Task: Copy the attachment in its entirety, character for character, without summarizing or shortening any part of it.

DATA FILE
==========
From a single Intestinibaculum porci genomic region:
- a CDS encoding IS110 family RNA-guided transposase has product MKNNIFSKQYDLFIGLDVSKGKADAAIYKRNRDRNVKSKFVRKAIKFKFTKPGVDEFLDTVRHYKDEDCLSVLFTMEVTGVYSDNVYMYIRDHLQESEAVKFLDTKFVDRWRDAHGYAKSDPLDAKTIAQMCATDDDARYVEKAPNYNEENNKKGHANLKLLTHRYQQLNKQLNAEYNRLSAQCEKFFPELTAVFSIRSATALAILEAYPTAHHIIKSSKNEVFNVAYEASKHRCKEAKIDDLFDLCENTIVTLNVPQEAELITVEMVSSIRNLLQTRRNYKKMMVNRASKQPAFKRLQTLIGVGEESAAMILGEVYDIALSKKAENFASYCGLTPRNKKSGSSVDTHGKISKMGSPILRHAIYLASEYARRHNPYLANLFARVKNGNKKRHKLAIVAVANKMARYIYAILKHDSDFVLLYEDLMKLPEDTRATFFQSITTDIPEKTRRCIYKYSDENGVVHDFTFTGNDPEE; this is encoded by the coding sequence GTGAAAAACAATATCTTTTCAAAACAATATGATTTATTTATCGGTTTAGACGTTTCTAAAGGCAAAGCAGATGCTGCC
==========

From a single Intestinibaculum porci genomic region:
- a CDS encoding IS110 family RNA-guided transposase has product MKNNIFSKQYDLFIGLDVSKGKADAAIYKRNRDRNVKSKFVRKAIKFKFTKPGVDEFLDTVRHYKDEDCLSVLFTMEVTGVYSDNVYMYIRDHLQESEAVKFLDTKFVDRWRDAHGYAKSDPLDAKTIAQMCATDDDARYVEKAPNYNEENNKKGHANLKLLTHRYQQLNKQLNAEYNRLSAQCEKFFPELTAVFSIRSATALAILEAYPTAHHIIKSSKNEVFNVAYEASKHRCKEAKIDDLFDLCENTIVTLNVPQEAELITVEMVSSIRNLLQTRRNYKKMMVNRASKQPAFKRLQTLIGVGEESAAMILGEVYDIALSKKAENFASYCGLTPRNKKSGSSVDTHGKISKMGSPILRHAIYLASEYARRHNPYLANLFARVKNGNKKRHKLAIVAVANKMARYIYAILKHDSDFVLLYEDLMKLPEDTRATFFQSITTDIPEKTRRCIYKYSDENGVVHDFTFTGNDPEE; this is encoded by the coding sequence GTGAAAAACAATATCTTTTCAAAACAATATGATTTATTTATCGGTTTAGACGTTTCTAAAGGCAAAGCAGATGCTGCC